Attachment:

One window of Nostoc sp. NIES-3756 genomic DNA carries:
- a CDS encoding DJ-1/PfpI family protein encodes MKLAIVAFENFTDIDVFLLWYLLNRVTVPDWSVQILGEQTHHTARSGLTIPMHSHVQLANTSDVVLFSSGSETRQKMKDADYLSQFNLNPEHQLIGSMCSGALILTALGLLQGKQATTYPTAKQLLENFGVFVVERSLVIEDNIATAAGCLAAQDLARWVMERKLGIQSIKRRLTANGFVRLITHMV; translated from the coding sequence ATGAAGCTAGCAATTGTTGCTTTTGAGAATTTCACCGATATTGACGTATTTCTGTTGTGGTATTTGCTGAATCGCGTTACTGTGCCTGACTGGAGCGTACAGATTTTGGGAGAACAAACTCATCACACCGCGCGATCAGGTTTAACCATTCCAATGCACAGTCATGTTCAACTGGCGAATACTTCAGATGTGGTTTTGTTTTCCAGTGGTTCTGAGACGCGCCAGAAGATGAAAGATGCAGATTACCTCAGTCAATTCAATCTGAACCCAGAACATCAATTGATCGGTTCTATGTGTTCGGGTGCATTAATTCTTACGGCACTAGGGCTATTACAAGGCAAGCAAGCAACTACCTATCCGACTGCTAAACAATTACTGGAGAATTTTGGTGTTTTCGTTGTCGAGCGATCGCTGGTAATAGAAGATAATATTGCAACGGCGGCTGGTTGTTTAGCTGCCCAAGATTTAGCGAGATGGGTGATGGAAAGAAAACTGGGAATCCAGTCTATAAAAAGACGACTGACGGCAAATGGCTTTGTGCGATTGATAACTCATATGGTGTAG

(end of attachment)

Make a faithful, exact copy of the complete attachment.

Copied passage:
One window of Nostoc sp. NIES-3756 genomic DNA carries:
- a CDS encoding DJ-1/PfpI family protein encodes MKLAIVAFENFTDIDVFLLWYLLNRVTVPDWSVQILGEQTHHTARSGLTIPMHSHVQLANTSDVVLFSSGSETRQKMKDADYLSQFNLNPEHQLIGSMCSGALILTALGLLQGKQATTYPTAKQLLENFGVFVVERSLVIEDNIATAAGCLAAQDLARWVMERKLGIQSIKRRLTANGFVRLITHMV; translated from the coding sequence ATGAAGCTAGCAATTGTTGCTTTTGAGAATTTCACCGATATTGACGTATTTCTGTTGTGGTATTTGCTGAATCGCGTTACTGTGCCTGACTGGAGCGTACAGATTTTGGGAGAACAAACTCATCACACCGCGCGATCAGGTTTAACCATTCCAATGCACAGTCATGTTCAACTGGCGAATACTTCAGATGTGGTTTTGTTTTCCAGTGGTTCTGAGACGCGCCAGAAGATGAAAGATGCAGATTACCTCAGTCAATTCAATCTGAACCCAGAACATCAATTGATCGGTTCTATGTGTTCGGGTGCATTAATTCTTACGGCACTAGGGCTATTACAAGGCAAGCAAGCAACTACCTATCCGACTGCTAAACAATTACTGGAGAATTTTGGTGTTTTCGTTGTCGAGCGATCGCTGGTAATAGAAGATAATATTGCAACGGCGGCTGGTTGTTTAGCTGCCCAAGATTTAGCGAGATGGGTGATGGAAAGAAAACTGGGAATCCAGTCTATAAAAAGACGACTGACGGCAAATGGCTTTGTGCGATTGATAACTCATATGGTGTAG